Hoeven said he backs going to a “market-based approach” for wind, but indicated he does not support simply letting the credit end completely at year’s end, instead calling for a “phase out” that is paid for.
“I think it really does come down to what can we work out where you have it paid for and you can get enough support here to actually pass the legislation,” Hoeven, who is helping craft the GOP’s platform for next month’s national convention, said Monday. The credit, which has not lapsed since 2004, will expire at the end of the year unless Congress acts.
Hoeven suggested that there’s a bright side to the differing views. “Maybe this will help bring us to some kind of agreement or compromise,” he said.
Wind has been a growth industry in several Midwest and Great Plains states, drawing support from both parties. Iowa Republican Rep. Tom Latham bashed the Romney campaign’s announcement that the former Massachusetts governor wants to end the credit.
“I’m disappointed that the statement by Governor Romney’s spokesperson shows a lack of full understanding of how important the wind energy tax credit is for Iowa and our nation. It’s the wrong decision. Wind energy represents one of the most innovative and exciting sectors of Iowa’s economy,” Latham said in a statement to The Des Moines Register.
President Obama, in a recent visit to Iowa and other forums, has been calling on Congress to extend the incentive. Sen. Mark Udall (D-Colo.), an outspoken backer of credits the wind industry calls vital, said in a statement Monday that letting the credit lapse would be “irresponsible.”
“The PTC is the basis for good-paying, renewable energy jobs here at home. Not renewing the PTC would effectively out-source these jobs to China and our competitors abroad,” Udall said.
But a House GOP freshman who has been at the forefront of calls to end a range of energy subsidies applauded Romney’s position.
Rep. Mike Pompeo (R-Kan.) said Romney’s opinion that the 2.2 cent per kilowatt-hour credit given to wind-energy producers should expire as scheduled on Dec. 31 was commendable.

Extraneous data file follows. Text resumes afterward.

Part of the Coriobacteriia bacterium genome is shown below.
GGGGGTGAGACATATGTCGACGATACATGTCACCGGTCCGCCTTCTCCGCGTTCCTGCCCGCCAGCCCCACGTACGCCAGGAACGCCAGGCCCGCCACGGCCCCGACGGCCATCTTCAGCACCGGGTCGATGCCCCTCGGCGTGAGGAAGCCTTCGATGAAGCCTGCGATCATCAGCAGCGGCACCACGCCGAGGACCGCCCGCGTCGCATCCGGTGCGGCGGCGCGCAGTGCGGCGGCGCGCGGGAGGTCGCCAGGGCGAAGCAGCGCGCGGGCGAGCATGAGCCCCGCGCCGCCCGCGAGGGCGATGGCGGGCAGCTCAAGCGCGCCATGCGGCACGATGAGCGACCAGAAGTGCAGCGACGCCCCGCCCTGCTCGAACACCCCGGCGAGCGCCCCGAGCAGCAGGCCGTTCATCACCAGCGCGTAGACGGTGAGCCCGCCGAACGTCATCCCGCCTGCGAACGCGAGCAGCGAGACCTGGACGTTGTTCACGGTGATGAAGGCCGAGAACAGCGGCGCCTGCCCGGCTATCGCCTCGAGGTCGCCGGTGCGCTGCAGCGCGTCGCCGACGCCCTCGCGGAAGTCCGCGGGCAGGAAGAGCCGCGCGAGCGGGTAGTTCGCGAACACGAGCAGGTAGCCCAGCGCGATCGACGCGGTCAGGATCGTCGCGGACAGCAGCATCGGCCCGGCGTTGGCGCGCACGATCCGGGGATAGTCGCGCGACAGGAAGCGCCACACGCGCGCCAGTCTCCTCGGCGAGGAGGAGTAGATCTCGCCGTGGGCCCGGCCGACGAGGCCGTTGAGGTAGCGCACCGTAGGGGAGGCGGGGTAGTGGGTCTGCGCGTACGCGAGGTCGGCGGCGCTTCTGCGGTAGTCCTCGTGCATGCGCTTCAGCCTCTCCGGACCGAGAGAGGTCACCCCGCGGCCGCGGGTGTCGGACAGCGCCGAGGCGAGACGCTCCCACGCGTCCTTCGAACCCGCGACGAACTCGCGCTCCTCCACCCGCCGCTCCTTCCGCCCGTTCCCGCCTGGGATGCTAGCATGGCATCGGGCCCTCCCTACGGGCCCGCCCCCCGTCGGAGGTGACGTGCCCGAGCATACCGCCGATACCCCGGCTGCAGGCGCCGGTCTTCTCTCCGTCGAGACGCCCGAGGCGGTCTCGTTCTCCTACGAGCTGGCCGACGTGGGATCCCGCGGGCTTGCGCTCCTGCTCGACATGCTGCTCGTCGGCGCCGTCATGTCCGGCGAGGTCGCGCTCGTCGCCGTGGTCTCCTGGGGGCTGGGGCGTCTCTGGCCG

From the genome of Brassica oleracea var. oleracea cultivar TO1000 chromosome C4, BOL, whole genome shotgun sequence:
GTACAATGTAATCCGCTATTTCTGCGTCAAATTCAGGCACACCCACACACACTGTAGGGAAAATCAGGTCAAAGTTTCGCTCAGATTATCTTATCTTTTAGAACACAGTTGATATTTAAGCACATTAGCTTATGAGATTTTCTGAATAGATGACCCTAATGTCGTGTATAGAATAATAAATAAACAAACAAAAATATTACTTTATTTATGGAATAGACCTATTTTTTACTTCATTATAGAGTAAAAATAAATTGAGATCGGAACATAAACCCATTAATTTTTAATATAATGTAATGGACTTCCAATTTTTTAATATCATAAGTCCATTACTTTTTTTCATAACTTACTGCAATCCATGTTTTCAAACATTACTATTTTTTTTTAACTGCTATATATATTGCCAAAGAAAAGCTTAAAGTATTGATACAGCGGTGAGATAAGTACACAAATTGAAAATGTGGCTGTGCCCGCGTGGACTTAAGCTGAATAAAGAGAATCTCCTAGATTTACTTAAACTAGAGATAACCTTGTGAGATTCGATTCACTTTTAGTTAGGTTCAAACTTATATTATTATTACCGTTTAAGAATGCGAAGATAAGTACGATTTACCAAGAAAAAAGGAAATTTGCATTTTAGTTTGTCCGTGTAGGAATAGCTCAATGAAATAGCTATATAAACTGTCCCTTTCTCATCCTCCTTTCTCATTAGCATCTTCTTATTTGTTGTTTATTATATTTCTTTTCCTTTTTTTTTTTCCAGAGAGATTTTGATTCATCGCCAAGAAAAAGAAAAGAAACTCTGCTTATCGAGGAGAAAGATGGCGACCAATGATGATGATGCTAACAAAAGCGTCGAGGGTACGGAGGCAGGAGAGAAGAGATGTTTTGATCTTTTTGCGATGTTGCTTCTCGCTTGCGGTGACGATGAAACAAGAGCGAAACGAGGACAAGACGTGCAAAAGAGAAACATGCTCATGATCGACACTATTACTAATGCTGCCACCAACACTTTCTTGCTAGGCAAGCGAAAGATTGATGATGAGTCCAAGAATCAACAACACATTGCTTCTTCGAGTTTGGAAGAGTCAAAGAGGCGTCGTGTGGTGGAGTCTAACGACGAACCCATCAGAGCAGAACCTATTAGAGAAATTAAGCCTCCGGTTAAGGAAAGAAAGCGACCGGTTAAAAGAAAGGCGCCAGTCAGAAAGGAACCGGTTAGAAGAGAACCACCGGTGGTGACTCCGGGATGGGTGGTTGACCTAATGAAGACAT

“When the government bets on these energy technologies, it typically selects the most unaffordable energy leading to unnecessarily higher energy prices for all Americans,” Pompeo said in a statement. “Governor Romney is right to call for an end to these policies today, and I support his leadership and his decision wholeheartedly.”
Pompeo is the chief sponsor of the Energy Freedom and Economic Prosperity Act, which would eliminate a range of tax breaks for green power, biofuels and oil-and-gas, and offset the higher revenues with a commensurate cut in corporate tax rates.
From wind to coal (and NASCAR) ...
NASCAR driver Dale Earnhardt Jr. is used to photo finishes, and people will be seeing much more of him in new national TV and radio ads in his new role as a coal industry representative.
“In my company, the cars run on gas, but the business runs on electricity. That’s why I have been learning about how coal keeps electricity prices down, and that keeps the lights on and people working, which keeps companies like mine out in front,” Earnhardt Jr. says in the national ads for the American Coalition for Clean Coal Electricity (ACCCE), an industry group.
ACCCE sponsors JR Motorsports, Earnhardt Jr.’s management and racing outfit. As part of that sponsorship, JR Motorsports cars are tattooed with ACCCE labels, and Earnhardt Jr. and teammate Cole Witt do some advocacy work for ACCCE.
“These new ads will draw America’s attention to coal’s importance as a domestic energy source to power our economy – from manufacturing to motorsports and everything in between,” ACCCE senior vice president Evan Tracey said Monday in a statement.
ON TAP TUESDAY:
House hearing to look at coal policy
A House Oversight and Government Reform Committee panel will hold a field hearing in Ohio on Tuesday. The title: “The Green Agenda and the War on Coal: Perspectives from the Ohio Valley.” More info here.
Full committee begins talking about ‘No More Solyndras’
The full House Energy and Commerce Committee will gather Tuesday to begin the markup of the GOP’s “No More Solyndras” bill that would curtail the Energy Department’s loan guarantee program.
The opening statements will draw the battle lines, but the tussle over amendments and the voting itself won’t come until Wednesday. More here and here.
Panel to explore Clean Air Act
The House subcommittee on Energy and Power on Tuesday will convene the first of two forums this week on the Clean Air Act, events that arrive as Republicans are attacking EPA air pollution rules they call burdensome. More info here.
IN CASE YOU MISSED IT:
Check out these stories that ran on E2-Wire on Monday ...
- Conservative group hits GOP over energy subsidies in farm bill
- Livestock producers petition EPA to waive corn-ethanol mandate
- Reid: Nuclear official is a 'first-class rat' and a 'treacherous, miserable liar'
- Sen. Sanders: Inhofe 'dead wrong' on climate change
- Sierra Club targets GOP lawmakers for opposing wind energy tax credit
- Lawmaker to Geithner: Block China oil deal until royalties are paid
- Sen. Inhofe under fire on biofuels
- Senators promise to file energy measure as amendment to every Senate bill
- Romney campaign: Let wind energy credit die this year
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